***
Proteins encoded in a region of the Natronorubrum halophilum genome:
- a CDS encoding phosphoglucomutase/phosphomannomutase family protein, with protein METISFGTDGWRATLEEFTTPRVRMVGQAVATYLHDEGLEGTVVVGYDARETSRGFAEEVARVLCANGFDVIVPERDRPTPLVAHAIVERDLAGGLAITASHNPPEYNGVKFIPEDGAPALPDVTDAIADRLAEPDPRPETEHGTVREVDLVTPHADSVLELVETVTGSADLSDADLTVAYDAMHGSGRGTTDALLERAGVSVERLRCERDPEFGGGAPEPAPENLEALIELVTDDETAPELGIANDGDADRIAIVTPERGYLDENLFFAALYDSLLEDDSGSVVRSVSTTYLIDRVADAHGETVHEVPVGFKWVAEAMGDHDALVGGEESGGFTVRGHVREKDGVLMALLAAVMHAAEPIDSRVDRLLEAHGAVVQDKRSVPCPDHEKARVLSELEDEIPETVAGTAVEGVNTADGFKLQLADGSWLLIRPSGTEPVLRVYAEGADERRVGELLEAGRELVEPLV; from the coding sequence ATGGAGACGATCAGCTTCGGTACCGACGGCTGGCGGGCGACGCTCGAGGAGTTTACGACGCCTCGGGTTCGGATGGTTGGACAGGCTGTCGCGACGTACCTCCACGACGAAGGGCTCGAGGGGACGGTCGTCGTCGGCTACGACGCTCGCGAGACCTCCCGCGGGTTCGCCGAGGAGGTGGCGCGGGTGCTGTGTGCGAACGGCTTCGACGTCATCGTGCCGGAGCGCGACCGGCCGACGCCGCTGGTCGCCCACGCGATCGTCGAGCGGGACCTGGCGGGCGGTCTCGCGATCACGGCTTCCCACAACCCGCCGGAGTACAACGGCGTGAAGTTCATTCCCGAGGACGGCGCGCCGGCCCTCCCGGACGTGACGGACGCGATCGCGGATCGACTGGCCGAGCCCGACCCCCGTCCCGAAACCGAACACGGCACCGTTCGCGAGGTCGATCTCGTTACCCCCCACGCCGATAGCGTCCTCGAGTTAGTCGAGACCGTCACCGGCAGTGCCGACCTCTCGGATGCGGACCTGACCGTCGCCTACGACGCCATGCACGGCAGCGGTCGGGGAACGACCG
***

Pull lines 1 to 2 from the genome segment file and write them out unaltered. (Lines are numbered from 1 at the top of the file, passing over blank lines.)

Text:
Proteins encoded in a region of the Natronorubrum halophilum genome:
- a CDS encoding phosphoglucomutase/phosphomannomutase family protein, with protein METISFGTDGWRATLEEFTTPRVRMVGQAVATYLHDEGLEGTVVVGYDARETSRGFAEEVARVLCANGFDVIVPERDRPTPLVAHAIVERDLAGGLAITASHNPPEYNGVKFIPEDGAPALPDVTDAIADRLAEPDPRPETEHGTVREVDLVTPHADSVLELVETVTGSADLSDADLTVAYDAMHGSGRGTTDALLERAGVSVERLRCERDPEFGGGAPEPAPENLEALIELVTDDETAPELGIANDGDADRIAIVTPERGYLDENLFFAALYDSLLEDDSGSVVRSVSTTYLIDRVADAHGETVHEVPVGFKWVAEAMGDHDALVGGEESGGFTVRGHVREKDGVLMALLAAVMHAAEPIDSRVDRLLEAHGAVVQDKRSVPCPDHEKARVLSELEDEIPETVAGTAVEGVNTADGFKLQLADGSWLLIRPSGTEPVLRVYAEGADERRVGELLEAGRELVEPLV; from the coding sequence ATGGAGACGATCAGCTTCGGTACCGACGGCTGGCGGGCGACGCTCGAGGAGTTTACGACGCCTCGGGTTCGGATGGTTGGACAGGCTGTCGCGACGTACCTCCACGACGAAGGGCTCGAGGGGACGGTCGTCGTCGGCTACGACGCTCGCGAGACCTCCCGCGGGTTCGCCGAGGAGGTGGCGCGGGTGCTGTGTGCGAACGGCTTCGACGTCATCGTGCCGGAGCGCGACCGGCCGACGCCGCTGGTCGCCCACGCGATCGTCGAGCGGGACCTGGCGGGCGGTCTCGCGATCACGGCTTCCCACAACCCGCCGGAGTACAACGGCGTGAAGTTCATTCCCGAGGACGGCGCGCCGGCCCTCCCGGACGTGACGGACGCGATCGCGGATCGACTGGCCGAGCCCGACCCCCGTCCCGAAACCGAACACGGCACCGTTCGCGAGGTCGATCTCGTTACCCCCCACGCCGATAGCGTCCTCGAGTTAGTCGAGACCGTCACCGGCAGTGCCGACCTCTCGGATGCGGACCTGACCGTCGCCTACGACGCCATGCACGGCAGCGGTCGGGGAACGACCG